An algorithm developed for selecting drugs is illustrated in Figure 1. The algorithm combines the search capabilities of the BioPharm Insight® database and the key criteria used to identify a potentially high-impact drug. Because the sources of information for this database are largely from the United States, additional sources are used to determine whether the new drugs are in development in Canada.

Figure 1. Algorithm for drug selection for the New Drug Pipeline Monitor* Figure 1. Algorithm for drug selection for the New Drug Pipeline Monitor*

*Figure 1 modifies the diagram presented in previous editions of the NDPM, as it includes a search of drugs accepted in one or more US FDA expedited drug development programs for serious conditions.
†New Drug Application/Biologic License Application.
‡US FDA expedited drug development programs for serious conditions include: fast track designation, breakthrough therapy designation, accelerated approval pathway and priority review designation.

Figure description

This schematic drawing summarizes the three steps in the process of drug selection for the New Drug Pipeline Monitor. As fully described in the text, at the end of each step, drugs either meet the criteria and move to the next stage or are deemed to be unlikely candidates for inclusion in the report and are removed.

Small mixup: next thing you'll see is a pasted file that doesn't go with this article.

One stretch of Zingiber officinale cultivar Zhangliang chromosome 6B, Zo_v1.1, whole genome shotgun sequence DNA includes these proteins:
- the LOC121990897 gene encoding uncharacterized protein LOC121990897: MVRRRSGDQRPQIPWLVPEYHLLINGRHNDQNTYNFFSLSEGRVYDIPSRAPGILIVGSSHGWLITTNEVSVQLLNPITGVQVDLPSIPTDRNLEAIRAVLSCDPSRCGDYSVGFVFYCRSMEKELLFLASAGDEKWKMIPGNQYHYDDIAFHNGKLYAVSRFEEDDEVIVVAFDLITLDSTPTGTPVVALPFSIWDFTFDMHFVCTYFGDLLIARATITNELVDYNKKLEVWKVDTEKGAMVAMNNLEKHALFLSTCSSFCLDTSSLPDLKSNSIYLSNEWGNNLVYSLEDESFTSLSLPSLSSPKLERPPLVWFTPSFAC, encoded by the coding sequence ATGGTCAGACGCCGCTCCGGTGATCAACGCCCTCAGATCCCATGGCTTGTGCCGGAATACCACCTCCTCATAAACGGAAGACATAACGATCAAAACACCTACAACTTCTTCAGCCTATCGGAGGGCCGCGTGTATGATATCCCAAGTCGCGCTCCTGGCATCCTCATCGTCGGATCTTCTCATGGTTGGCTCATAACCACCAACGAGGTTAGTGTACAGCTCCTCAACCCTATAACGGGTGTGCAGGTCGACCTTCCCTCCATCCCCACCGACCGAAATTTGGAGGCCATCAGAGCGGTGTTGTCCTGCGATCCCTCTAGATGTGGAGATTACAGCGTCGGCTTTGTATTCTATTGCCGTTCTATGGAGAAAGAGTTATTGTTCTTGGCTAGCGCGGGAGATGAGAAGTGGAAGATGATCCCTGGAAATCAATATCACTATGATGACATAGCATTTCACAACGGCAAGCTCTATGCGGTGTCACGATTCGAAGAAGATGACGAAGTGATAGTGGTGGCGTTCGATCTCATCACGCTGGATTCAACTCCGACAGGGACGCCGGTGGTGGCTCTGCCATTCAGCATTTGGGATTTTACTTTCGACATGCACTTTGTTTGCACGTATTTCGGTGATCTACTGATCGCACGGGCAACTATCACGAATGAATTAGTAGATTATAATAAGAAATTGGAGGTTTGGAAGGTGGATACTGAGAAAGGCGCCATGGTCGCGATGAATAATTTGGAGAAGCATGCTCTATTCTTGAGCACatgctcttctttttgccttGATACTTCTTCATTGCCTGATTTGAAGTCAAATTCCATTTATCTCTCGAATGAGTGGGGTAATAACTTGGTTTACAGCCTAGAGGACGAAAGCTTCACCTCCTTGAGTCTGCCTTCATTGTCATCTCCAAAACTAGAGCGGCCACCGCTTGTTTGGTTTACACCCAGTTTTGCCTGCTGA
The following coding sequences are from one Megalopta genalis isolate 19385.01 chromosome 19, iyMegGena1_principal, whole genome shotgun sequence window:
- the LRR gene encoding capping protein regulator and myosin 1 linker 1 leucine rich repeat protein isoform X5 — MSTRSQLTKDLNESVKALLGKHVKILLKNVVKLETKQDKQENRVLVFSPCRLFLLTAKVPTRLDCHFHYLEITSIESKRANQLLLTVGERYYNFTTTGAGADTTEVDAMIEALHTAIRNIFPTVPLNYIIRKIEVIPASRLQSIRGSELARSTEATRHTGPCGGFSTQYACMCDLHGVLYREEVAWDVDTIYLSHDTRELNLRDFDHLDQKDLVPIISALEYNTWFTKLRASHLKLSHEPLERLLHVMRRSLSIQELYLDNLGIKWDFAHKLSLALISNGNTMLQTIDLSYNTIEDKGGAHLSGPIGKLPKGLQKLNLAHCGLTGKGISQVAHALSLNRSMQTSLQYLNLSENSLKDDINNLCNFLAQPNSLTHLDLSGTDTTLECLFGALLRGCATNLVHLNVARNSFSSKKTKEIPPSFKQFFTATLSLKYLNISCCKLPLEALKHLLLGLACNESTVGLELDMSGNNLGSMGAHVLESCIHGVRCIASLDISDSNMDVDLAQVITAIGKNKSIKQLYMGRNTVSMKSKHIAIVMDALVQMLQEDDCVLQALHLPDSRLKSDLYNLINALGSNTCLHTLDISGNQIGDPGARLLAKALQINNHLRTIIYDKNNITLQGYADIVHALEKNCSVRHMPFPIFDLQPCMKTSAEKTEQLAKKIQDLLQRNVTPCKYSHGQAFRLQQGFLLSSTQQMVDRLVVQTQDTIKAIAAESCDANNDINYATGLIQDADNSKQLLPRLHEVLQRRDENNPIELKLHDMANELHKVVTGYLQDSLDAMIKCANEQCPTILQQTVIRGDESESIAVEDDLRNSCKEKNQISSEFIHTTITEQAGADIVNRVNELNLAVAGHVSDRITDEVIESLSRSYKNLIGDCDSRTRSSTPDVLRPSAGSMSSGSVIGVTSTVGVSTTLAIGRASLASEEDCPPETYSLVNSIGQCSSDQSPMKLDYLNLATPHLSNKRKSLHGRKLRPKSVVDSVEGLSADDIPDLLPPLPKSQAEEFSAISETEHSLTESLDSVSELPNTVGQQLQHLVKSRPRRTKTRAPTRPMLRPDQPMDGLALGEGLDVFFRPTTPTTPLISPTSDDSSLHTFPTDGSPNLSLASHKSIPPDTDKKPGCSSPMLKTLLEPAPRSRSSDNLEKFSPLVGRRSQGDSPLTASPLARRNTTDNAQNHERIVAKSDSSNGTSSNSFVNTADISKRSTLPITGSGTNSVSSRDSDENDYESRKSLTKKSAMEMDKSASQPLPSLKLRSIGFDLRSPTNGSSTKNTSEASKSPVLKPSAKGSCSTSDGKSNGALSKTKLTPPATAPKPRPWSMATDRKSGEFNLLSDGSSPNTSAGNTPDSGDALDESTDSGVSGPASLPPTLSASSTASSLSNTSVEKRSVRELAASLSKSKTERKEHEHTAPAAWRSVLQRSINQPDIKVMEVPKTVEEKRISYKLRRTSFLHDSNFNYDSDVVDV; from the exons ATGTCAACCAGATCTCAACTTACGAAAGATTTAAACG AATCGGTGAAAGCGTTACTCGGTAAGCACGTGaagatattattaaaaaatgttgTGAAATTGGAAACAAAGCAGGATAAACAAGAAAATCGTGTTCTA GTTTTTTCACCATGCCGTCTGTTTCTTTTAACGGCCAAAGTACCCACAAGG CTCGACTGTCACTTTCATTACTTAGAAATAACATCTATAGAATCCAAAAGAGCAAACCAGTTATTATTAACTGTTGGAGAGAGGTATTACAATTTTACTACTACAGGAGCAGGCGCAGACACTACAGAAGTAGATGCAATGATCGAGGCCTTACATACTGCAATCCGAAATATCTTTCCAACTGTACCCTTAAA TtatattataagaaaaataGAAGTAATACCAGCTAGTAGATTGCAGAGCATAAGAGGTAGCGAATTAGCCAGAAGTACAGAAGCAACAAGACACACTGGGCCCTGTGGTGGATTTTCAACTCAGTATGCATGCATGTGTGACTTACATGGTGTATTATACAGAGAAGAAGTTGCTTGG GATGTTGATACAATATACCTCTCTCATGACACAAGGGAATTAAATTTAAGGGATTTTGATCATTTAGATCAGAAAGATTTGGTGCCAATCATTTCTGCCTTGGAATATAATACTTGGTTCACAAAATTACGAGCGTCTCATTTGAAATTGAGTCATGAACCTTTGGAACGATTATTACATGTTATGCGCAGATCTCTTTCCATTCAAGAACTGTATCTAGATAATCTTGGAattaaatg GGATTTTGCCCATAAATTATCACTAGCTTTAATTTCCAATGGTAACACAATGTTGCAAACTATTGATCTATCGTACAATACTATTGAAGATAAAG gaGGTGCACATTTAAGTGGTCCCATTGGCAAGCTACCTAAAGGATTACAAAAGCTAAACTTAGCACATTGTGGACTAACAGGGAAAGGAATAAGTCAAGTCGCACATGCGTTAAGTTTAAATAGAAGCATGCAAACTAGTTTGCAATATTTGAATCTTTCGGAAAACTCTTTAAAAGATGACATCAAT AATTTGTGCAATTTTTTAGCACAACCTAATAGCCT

Step 1

As a first step in identifying potential candidates for the NDPM, the BioPharm Insight® database is searched for drugs currently in Phase III clinical trials or under review by the FDA, with a New Drug Application (NDA) or Biologic License Application (BLA) filed. As Phase III trials may have just been initiated for some of the drugs, the search is further narrowed to focus solely on drugs with available Phase III results to allow for their scientific assessment.

Table 1 summarizes, by therapeutic area, the results of this first step in the search. The database profile for each of these drugs was reviewed, with particular attention given to the drug description field. Specific keywords were sought, such as first-in-class or different mechanism of action. If these keywords were identified, the next step was to determine the results, if any, of Phase III clinical trials. Under the development history field of the drug profile, details of the Phase III results were scanned to further validate drug characteristics, such as increased efficacy or safety. If this scan revealed a lack of effect or a safety issue, the drug was screened out.

Based on this selection process, a total of 1,037 drugs were identified in Phase III clinical trials, and 479 drugs were identified as currently under review by the US FDA. As reported in Table 1, these drugs cover a large spectrum of therapeutic areas.

Table 1. Step 1 in the drug selection process:
Number of drugs in Phase III clinical trials or under review by the US Food and Drug Administration by therapeutic area